Matthew D. Moore, Assistant Professor, University of Massachusetts

When September 17, 2020, 3:30 PM - 5:00 PM

Where Vitrual Online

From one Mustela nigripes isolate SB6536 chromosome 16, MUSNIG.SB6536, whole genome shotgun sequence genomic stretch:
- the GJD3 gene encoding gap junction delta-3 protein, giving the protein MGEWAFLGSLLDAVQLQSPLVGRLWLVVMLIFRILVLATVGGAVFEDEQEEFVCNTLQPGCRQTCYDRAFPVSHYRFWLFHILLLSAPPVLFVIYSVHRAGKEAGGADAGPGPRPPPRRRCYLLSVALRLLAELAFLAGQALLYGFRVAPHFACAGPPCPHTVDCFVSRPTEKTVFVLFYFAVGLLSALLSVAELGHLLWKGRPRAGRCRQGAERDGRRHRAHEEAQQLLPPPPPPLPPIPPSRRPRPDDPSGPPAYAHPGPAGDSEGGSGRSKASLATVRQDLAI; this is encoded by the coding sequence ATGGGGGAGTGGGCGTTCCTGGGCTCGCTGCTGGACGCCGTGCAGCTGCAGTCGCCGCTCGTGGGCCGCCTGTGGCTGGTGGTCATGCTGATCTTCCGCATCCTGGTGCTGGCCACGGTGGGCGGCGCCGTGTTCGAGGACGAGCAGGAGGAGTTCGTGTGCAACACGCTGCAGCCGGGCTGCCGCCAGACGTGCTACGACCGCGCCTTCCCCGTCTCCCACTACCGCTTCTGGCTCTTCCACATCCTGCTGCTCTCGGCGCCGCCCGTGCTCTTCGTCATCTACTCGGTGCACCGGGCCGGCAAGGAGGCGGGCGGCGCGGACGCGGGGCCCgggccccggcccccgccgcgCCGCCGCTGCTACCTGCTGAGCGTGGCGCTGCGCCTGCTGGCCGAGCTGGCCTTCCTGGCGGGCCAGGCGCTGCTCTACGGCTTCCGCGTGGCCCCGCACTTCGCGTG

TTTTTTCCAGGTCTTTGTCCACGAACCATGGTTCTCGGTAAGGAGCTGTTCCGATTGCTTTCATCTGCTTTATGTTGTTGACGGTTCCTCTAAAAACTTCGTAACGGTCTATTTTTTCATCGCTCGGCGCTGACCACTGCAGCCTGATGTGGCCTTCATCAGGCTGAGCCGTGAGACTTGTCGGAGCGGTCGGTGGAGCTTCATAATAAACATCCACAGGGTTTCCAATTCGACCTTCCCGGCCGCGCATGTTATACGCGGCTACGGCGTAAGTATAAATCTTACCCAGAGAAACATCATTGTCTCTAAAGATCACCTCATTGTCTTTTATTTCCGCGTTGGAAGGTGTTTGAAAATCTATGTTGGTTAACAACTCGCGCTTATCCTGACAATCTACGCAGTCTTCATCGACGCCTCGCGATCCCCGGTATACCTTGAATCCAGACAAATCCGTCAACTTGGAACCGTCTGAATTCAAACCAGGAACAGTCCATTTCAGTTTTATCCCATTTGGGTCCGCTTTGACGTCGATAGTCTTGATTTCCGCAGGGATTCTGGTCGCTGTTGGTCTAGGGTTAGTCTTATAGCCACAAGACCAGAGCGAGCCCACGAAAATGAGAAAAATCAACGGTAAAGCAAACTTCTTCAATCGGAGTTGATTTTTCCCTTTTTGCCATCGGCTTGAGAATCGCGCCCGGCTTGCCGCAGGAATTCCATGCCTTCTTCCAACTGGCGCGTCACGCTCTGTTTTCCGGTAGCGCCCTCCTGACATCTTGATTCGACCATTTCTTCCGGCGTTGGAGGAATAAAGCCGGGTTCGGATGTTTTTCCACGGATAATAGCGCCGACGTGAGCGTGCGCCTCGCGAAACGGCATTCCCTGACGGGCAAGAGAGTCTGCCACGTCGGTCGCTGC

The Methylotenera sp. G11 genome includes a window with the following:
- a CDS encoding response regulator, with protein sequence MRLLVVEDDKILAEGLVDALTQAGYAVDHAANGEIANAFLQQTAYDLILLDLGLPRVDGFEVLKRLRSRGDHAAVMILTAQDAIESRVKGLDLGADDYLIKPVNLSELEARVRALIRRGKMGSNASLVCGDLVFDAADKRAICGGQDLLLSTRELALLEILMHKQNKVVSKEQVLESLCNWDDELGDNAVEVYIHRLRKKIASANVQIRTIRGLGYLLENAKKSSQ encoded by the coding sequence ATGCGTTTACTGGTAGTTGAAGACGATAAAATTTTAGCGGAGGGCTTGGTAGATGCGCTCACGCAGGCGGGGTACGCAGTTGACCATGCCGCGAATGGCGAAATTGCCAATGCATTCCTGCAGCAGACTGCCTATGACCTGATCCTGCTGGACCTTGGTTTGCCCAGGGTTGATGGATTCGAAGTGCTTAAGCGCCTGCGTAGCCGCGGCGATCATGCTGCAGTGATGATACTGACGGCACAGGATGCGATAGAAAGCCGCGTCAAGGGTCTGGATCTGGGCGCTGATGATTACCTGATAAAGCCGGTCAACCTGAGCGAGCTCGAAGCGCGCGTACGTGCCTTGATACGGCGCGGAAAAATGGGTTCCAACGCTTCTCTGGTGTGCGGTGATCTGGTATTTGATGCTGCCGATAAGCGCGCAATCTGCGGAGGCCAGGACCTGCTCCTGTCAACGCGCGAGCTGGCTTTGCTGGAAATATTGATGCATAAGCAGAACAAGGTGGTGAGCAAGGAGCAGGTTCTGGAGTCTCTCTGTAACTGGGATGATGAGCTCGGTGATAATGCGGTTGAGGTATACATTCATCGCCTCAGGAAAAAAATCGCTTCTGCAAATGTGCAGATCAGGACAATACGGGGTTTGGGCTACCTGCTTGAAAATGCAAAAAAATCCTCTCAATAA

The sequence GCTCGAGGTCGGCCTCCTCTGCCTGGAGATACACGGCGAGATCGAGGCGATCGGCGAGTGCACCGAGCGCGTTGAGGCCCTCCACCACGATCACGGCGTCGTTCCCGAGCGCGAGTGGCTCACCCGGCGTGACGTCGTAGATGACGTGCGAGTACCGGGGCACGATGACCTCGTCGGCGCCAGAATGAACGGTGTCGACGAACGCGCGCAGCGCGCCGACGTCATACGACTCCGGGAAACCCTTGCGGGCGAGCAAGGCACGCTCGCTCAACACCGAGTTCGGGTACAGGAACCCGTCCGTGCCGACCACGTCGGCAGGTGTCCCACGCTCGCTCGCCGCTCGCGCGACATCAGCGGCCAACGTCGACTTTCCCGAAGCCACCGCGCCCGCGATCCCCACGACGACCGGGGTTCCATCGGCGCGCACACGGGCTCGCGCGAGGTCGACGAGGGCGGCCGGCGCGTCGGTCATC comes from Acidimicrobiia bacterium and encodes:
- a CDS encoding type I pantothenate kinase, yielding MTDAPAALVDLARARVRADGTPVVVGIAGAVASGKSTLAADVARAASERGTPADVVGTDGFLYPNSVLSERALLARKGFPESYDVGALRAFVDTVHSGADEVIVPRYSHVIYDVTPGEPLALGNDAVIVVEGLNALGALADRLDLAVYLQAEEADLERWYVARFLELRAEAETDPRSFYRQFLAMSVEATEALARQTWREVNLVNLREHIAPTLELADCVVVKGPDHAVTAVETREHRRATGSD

Highly transmissible eukaryotic viruses continue to exact a considerable public health burden globally; a burden that has been drastically exacerbated by the current SARS-CoV-2 pandemic. Although not as severe as SARS-CoV-2, human noroviruses also cause pandemics and impose a considerable public health and economic burden, as they are the leading cause of foodborne illnesses in the U.S. Our lab utilizes applied and environmental virological paradigms to address some of the challenges such highly transmissible viruses present. Specifically, our lab is investigating the interactions and influences the enteric microflora may have on viral pathogenesis. Some evidence suggests that enteric bacteria can assist eukaryotic viral infection in the gut. The effects—both positive and/or negative—such bacteria have and the nature of their interaction is not well characterized for a number of viruses. Further, we have developed and are developing multiple promising rapid detection methods, including: a portable nanopore-based sensing platform with potential to rapidly detect and subtype pathogens; a portable isothermal amplification based assay capable of detecting viruses in 20 minutes or less; and a novel upstream virus concentration method for effectively and cheaply concentrating low numbers of viruses from food and environmental samples. We are also currently doing working to improve control of these viruses by restructuring antiviral natural disinfectants in a number of ways to improve their efficacy both on virus and in feasibility of application. Finally, we are also starting work to better understand how the structural dynamics of viral particles can enhance viral resistance to inactivation and persistence in the environment.